Loyalty: The Harshest Virtue

How sinners play the virtuous for suckers

There was something oddly familiar about Alex Rodriguez's Tuesday press conference on his steroid usage. I suddenly had a flashback to Eliot Spitzer and his wife Silda Wall nearly a year ago. 

Though A-Rod's teammates sat together in the audience rather than right next to the embattled superstar like Silda did with Spitzer when he admitted to cheating with a prostitute the basic message conveyed in two similar settings was the same: The superstar has screwed up royally.

He had (using different senses of the word) "cheated." 

But, in the case of Silda Wall, she chooses to put her personal loyalty and evident marriage vows over the feelings of betrayal that she must undoubtedly feel.  Meanwhile A-Rod's teammates, regardless of how they must feel about the fact that Mr. Drama Player completely distracting everyone from what should be an exuberant spring training -- are obligated by team loyalty to "show up" at this press conference. 

What is it about "loyalty" that makes it such a harsh taskmaster?  

In addition to Eliot and Silda, there's also Bill and Hillary -- not to mention Bill's entire administration (including VP Al Gore). Many of the reasons are personal and private that cause one individual to stay with another, even though, in so doing, the innocent party doesn't just agree to overlook the sins of the offender, the innocent essentially takes on those transgressions.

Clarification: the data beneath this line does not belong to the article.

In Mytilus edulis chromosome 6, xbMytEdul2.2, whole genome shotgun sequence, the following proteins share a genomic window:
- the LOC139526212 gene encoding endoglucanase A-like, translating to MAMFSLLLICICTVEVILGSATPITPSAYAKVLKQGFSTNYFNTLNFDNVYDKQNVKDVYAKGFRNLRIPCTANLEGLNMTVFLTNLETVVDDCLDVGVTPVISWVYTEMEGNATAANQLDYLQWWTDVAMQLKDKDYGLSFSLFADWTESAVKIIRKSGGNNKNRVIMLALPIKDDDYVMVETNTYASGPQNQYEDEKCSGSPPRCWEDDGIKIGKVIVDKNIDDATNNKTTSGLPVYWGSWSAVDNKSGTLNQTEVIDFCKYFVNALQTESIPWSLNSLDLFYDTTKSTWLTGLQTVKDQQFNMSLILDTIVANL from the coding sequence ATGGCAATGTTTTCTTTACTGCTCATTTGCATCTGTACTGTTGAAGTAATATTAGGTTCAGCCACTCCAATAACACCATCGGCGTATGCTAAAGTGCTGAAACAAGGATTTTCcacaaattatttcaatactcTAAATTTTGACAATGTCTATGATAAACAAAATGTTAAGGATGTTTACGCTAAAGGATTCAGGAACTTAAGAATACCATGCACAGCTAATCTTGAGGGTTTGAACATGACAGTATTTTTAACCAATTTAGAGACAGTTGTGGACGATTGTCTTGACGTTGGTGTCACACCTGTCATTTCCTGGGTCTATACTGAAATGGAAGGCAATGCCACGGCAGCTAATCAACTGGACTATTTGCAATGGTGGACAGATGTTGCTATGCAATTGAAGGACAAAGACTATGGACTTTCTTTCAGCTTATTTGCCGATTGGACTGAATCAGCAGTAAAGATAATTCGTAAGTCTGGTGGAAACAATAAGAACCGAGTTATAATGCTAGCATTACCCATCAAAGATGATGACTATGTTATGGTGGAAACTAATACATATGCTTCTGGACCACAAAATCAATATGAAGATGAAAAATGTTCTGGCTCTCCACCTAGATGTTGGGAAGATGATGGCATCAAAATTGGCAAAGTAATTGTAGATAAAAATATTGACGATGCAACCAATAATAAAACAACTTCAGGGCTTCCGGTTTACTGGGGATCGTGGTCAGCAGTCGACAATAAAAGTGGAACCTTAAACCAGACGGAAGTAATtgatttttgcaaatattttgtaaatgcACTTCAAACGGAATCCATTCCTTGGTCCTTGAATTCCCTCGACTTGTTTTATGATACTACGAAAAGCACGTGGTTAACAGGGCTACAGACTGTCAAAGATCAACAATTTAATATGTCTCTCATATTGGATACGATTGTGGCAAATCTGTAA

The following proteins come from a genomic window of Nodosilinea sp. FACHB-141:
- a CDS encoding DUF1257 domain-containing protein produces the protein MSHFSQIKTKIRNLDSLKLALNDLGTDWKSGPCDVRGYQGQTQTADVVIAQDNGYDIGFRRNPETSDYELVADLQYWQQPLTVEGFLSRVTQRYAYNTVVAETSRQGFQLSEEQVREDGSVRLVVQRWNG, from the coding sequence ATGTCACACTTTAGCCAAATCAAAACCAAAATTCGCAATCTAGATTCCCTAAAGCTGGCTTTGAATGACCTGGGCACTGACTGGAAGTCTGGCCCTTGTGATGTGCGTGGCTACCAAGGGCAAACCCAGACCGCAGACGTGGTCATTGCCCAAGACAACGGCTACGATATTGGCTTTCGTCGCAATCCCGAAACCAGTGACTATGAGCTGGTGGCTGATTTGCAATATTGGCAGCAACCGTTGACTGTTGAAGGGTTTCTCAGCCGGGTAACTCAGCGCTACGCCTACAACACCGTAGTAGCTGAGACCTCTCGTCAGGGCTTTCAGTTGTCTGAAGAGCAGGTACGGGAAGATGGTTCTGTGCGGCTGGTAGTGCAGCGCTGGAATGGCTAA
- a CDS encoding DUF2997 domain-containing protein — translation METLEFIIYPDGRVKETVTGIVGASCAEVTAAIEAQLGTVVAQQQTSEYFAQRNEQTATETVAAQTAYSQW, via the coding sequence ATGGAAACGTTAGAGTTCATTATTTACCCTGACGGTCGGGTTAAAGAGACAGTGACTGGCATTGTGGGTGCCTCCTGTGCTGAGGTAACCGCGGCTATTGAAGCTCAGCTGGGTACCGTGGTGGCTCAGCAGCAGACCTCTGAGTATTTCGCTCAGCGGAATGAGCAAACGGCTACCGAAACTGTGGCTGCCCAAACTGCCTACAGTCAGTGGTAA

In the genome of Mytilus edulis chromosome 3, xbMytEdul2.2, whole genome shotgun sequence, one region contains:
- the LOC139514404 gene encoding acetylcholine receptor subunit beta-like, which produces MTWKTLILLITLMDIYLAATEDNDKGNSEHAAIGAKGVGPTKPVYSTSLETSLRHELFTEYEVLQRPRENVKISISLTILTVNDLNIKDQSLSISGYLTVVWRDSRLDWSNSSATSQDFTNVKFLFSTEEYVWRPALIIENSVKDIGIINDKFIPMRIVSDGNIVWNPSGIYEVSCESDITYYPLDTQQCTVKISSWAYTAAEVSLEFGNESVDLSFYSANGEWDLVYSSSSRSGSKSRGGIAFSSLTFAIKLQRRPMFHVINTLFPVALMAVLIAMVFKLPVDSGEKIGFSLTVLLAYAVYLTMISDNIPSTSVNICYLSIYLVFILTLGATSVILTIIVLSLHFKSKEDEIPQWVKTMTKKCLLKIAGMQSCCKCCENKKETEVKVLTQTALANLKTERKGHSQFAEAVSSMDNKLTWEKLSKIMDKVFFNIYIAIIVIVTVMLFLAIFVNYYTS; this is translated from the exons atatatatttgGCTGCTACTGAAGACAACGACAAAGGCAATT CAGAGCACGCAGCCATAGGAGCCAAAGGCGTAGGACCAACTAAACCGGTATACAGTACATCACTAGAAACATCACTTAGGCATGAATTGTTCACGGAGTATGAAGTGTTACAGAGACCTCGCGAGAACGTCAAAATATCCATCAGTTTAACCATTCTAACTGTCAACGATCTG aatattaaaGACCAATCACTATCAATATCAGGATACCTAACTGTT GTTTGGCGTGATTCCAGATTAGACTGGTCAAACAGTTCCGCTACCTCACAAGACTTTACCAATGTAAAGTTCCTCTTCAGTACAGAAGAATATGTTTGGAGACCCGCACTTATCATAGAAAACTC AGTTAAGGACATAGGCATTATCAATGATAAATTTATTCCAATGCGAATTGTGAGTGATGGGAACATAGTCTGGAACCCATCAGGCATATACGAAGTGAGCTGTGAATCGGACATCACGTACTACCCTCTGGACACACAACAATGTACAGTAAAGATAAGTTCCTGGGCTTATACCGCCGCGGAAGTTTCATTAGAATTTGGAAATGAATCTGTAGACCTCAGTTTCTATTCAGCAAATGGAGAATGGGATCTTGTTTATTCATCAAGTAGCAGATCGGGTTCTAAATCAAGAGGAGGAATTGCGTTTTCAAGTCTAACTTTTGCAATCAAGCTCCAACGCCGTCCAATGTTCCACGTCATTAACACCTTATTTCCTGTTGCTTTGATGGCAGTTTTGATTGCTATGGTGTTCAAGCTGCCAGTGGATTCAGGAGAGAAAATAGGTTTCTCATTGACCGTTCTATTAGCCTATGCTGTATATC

For a wife, like Silda Wall Spitzer, that means she has to take the abuse of the many observers who condemn her for literally "standing by her man" during a humiliating press conference -- and then, apparently, deciding not to divorce him afterwards.

In the political drama of ten years ago, arguably, Hillary Clinton's decision worked out for her, as she ended up a U.S. senator, presidential candidate and current Secretary of State. On the other hand, Al Gore's loyalty arguably cost him the presidency, losing to a candidate who pointedly promised to restore "honor and dignity" to the White House.

And now, we have A-Rod, who has admitted his "infidelity" to the game, by allowing steroids to be injected into his arm -- supposedly just during the a three-year period. But, as with the other cheaters, the cost of loyalty may be a steep one. Shortstop Derek Jeter -- who was at the press conference to "support" Rodriguez on Tuesday -- came out Wednesday to remind reporters that not all players were using performance enhancing drugs. It was (in his view) just a small minority.

No sooner did he go on record with that than he was the target of a pretty strong column asking why he hadn't spoken out on steroids before. Now, this was rather amazing, given how Jeter has been the golden boy of New York baseball for a dozen years. Yet, he is now being seen critically because he is trying to 1) support his teammate and 2) speak out for the broader integrity of the game. 

For this, he gets slapped down. 

Guess that's what you get for trying to be too loyal to both your teammate and the game.

Robert A. George is New York writer who dabbles in stand-up comedy.  He blogs at Ragged Thots.

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